Barbara Mann has been a producing studio potter since 1979. She learned her craft at the Hand Workshop in Richmond, where she took classes at night while working in a research lab at the Medical College of Virginia. She is well known for her table lamps (for which she makes her own shades from mulberry paper) bowls, and lidded jars – all with highly graphic, colorful surfaces. Recently, she has been experimenting with primitive firing in a galvanized wash tub, where she introduces iron and silver compounds to elicit a ghostly shadow from real leaves.
Her work has been featured in such prestigious shows as the American Craft Council shows in Baltimore, Atlanta, and St Paul; Chicago Botanic Garden; Richmond Craft + Design; and she recently had a trunk show at the Virginia Museum of Fine Arts. She draws influence from her love of botany and her enthusiasm for the bold use of color. “I am in awe of the beauty and singularity of plants and flowers and inspired by an array of images from botanical illustrations to garden photographs to Georgia O’Keefe macro paintings and the fantastical paintings of Henri Rousseau.”
Barbara has served as Vice-president of the Ceramic Designers Association; board member and Chairman, Standards Committee, Carolina Designer Craftsmen Guild; and board member, Artisans Center of Virginia. Weekdays from 9 to 5, she is a Grant Development Specialist at Old Dominion University where she consults with research faculty on high-impact funding proposals. She holds a BS in Biology (Botany) and an MBA, both from Virginia Commonwealth University, and loves to tap and ballroom dance.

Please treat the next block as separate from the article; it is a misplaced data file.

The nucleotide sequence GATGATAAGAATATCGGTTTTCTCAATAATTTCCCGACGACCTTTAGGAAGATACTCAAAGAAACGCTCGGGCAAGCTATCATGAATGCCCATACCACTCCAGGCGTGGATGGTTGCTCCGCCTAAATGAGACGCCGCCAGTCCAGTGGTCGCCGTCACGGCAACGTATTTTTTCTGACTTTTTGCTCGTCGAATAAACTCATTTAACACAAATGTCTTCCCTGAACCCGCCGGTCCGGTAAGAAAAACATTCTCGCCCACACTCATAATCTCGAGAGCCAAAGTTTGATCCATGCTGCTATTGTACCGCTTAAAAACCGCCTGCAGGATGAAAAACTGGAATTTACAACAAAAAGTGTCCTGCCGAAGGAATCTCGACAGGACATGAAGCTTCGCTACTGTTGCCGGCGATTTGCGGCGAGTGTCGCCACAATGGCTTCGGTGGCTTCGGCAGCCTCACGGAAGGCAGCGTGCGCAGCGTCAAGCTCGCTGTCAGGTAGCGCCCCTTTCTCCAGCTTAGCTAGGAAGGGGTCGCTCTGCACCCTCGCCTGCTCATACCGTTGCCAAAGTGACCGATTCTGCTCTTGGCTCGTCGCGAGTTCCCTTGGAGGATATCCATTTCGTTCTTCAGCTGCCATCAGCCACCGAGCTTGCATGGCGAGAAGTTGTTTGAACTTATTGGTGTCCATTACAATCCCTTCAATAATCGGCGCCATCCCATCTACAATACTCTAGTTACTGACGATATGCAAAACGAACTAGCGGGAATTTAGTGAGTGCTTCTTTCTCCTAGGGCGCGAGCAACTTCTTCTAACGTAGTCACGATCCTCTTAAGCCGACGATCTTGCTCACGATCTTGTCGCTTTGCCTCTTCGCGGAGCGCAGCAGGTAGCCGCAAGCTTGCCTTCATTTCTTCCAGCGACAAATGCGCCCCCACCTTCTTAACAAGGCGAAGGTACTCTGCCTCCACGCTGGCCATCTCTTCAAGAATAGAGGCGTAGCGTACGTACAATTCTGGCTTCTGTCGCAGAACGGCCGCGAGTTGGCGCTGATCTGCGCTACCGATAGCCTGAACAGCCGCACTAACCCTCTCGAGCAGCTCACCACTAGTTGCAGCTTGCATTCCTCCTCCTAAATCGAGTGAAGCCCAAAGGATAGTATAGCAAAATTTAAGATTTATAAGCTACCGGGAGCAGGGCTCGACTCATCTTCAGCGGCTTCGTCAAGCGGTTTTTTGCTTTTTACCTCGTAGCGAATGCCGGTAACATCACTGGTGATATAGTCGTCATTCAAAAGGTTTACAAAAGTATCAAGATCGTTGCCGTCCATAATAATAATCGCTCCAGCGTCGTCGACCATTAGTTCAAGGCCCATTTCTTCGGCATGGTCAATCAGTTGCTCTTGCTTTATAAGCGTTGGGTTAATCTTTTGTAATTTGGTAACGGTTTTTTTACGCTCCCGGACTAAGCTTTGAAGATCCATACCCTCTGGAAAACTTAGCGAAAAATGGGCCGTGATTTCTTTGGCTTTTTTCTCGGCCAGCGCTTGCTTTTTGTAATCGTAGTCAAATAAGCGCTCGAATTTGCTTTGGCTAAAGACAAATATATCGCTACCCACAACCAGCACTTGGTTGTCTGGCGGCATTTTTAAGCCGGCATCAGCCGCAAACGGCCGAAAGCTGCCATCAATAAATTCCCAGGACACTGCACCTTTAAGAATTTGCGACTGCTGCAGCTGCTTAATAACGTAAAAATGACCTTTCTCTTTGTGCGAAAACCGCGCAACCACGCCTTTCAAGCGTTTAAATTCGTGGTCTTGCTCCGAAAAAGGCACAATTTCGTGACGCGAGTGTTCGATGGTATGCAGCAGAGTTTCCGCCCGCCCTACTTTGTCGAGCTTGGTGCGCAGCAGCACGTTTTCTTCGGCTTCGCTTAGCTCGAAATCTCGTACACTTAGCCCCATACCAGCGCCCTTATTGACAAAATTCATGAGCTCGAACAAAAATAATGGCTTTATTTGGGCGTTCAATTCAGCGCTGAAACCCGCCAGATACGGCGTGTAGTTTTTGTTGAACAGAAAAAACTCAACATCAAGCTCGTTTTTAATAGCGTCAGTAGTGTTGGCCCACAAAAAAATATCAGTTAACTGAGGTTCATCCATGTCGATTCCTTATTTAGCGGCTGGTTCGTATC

Her Method --
My forms are simple and quiet so that I can use surfaces as a canvas for both stylized nods to nature and happy doodles. My pieces are wheel-thrown clay – lamps, bowls, chargers, lidded jars. Low-fired with colorful, layered matte slips and glazes. I am also getting some interesting pieces with primitive firing, using metallic oxides like iron, silver, and copper, where the elusive main element is the ghost of an actual leaf. I love to make table lamps and to go through my paper collection to find just the right colorway and texture for each lampshade.
Sometimes, I will find a paper I love and that paper will inform the piece. Lampshades are made from mulberry-type papers -- these highly fibrous papers add interest when the light shines through.
Matte-glazed and primitive-fired pieces are not food safe, although those with a shiny glaze all over can be used as serving dishes.
Barbara Mann currently has no products for sale online.